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#31 GeorgeH

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Posted 04 March 2013 - 01:52 PM

I have little interest in photo contests but even if I did, don’t know where I would choose to crop in camera. I am all for getting it right in camera since I prefer to limit processing time and with strobes it shouldn't require much anyway.

 

I read the justification that cropping in camera demonstrates superior skill. Why? If your objective is to fill the frame, use the entire FF sensor. Cropping in camera suggests you plan to have a greater working distance and choose to discard the outside area of your sensor. Cropping in post does the same thing.

 

How about diopters and filters? Are they acceptable but you should prohibit adjusting white balance and making lens corrections in post? Removing distracting items in the frame and artificially influencing sea life behavior clearly questions integrity and skill but choosing to crop in frame vs. in post?

 

If you plan your dive with a subject in mind, take the setup suited to accomplish the task and set up your shot to fill the full frame. If you get the added benefit of a brighter viewfinder, less water between the lens and subject, and more light control, why crop in camera? Shooting ambient light might give you the faster shutter speed mentioned with the D800 but are of little value when using strobes.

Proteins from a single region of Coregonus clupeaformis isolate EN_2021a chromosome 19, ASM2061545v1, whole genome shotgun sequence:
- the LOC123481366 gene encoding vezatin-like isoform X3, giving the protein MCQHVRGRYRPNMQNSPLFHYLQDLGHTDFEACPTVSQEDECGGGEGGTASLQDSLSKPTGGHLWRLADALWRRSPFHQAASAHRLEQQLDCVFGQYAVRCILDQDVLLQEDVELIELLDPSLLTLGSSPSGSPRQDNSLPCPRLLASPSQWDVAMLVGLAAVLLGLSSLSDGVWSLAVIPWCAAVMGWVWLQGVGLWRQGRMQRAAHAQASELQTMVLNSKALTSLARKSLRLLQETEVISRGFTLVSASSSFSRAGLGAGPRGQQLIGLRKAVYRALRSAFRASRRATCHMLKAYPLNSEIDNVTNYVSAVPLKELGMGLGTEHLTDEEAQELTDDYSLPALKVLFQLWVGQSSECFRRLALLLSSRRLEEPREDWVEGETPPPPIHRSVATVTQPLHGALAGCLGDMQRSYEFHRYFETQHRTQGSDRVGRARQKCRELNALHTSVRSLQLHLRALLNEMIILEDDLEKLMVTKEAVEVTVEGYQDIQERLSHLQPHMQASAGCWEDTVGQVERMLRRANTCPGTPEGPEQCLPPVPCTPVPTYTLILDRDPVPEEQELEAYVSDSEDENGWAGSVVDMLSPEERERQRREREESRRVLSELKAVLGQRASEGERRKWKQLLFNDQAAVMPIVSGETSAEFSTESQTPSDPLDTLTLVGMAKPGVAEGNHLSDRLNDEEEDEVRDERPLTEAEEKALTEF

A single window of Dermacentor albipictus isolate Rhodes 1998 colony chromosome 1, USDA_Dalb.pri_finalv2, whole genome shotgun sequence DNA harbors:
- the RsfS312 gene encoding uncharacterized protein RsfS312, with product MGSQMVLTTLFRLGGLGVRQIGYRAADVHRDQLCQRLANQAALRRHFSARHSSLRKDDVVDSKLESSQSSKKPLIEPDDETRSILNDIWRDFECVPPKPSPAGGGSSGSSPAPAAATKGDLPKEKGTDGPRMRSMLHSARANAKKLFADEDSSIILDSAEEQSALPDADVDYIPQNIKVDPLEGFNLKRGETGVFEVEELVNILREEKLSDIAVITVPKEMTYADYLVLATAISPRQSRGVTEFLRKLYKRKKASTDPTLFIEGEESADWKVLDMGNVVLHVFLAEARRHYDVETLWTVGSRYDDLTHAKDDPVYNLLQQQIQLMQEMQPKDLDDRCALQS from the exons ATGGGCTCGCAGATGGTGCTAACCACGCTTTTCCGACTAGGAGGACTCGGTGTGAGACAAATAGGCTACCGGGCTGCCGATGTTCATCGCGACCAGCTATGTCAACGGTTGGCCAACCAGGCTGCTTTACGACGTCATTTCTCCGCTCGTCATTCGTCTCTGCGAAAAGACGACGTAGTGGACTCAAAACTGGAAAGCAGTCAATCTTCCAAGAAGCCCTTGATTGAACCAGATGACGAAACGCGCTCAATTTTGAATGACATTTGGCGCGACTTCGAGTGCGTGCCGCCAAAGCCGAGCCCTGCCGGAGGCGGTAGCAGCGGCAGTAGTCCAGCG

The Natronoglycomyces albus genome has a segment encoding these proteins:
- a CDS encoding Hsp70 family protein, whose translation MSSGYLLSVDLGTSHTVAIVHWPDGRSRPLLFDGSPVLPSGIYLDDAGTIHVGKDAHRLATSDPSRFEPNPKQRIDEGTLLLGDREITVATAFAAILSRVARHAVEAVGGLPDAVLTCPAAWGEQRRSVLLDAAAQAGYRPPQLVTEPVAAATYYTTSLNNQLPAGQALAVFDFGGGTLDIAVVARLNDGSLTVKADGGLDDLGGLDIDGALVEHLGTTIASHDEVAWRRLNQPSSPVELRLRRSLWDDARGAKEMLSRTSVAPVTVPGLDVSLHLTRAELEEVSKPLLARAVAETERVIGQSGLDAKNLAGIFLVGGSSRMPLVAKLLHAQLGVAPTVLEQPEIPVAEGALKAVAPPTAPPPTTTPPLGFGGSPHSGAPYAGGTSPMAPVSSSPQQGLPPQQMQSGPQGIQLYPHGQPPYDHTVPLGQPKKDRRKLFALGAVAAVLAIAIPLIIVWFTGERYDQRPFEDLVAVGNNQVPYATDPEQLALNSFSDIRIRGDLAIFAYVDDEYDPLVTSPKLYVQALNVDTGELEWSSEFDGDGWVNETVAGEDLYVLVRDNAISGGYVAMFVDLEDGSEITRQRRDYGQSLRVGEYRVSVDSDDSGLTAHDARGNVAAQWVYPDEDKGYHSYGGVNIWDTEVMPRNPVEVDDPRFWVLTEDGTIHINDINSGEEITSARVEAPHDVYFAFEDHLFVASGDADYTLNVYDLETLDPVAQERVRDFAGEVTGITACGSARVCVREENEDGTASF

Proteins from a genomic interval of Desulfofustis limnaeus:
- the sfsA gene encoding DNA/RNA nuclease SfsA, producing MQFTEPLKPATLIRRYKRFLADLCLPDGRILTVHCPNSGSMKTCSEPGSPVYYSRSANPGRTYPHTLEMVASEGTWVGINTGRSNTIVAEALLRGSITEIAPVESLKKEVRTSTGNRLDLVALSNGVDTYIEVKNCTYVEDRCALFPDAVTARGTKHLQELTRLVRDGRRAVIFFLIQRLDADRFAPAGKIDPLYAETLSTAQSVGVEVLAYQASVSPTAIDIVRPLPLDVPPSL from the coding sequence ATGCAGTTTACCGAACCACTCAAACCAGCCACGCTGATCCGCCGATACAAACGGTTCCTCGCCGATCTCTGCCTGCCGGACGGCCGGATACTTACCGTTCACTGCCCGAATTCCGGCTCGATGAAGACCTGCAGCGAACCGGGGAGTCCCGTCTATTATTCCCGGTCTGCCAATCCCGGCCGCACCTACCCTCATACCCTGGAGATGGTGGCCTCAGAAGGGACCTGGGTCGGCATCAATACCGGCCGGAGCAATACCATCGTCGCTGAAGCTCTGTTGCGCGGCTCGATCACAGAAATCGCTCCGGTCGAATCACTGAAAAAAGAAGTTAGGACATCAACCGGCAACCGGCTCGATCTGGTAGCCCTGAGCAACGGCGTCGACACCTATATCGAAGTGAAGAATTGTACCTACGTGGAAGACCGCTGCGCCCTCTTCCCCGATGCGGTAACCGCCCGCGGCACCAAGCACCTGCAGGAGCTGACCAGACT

If you want to fill the frame why not move closer or bring a longer lens? If  shooting unpredictable subjects that are likely to move out of the frame faster than you can track them, appropriate technique and skill would suggest you frame a little looser.  

 

I have no problem if a specific contest has rules prohibiting cropping in post. Should cropping in camera be prohibited as well? I don’t agree it is the preferred technique that demonstrates superior skill of the photographer using a setup that allows them to frame tight while using the full frame vs. the photographer that wants greater working distance and crops in camera.

 

Granted cropping in post allows for more control for framing conventions like rule of 3rds  and straight horizons and I'll give skill kudos to the photographer that can nail that in camera but that holds true for FF images and images cropped in camera. The main image is the same size and the lighting and depth of field are captured the same on the sensor whether you crop in camera or in post given the same equipment configuration and distance to subject.



#32 davichin

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Posted 04 March 2013 - 02:16 PM

I have little interest in photo contests but even if I did, don’t know where I would choose to crop in camera. I am all for getting it right in camera since I prefer to limit processing time and with strobes it shouldn't require much anyway.

 

I read the justification that cropping in camera demonstrates superior skill. Why? If your objective is to fill the frame, use the entire FF sensor. Cropping in camera suggests you plan to have a greater working distance and choose to discard the outside area of your sensor. Cropping in post does the same thing.

 

How about diopters and filters? Are they acceptable but you should prohibit adjusting white balance and making lens corrections in post? Removing distracting items in the frame and artificially influencing sea life behavior clearly questions integrity and skill but choosing to crop in frame vs. in post?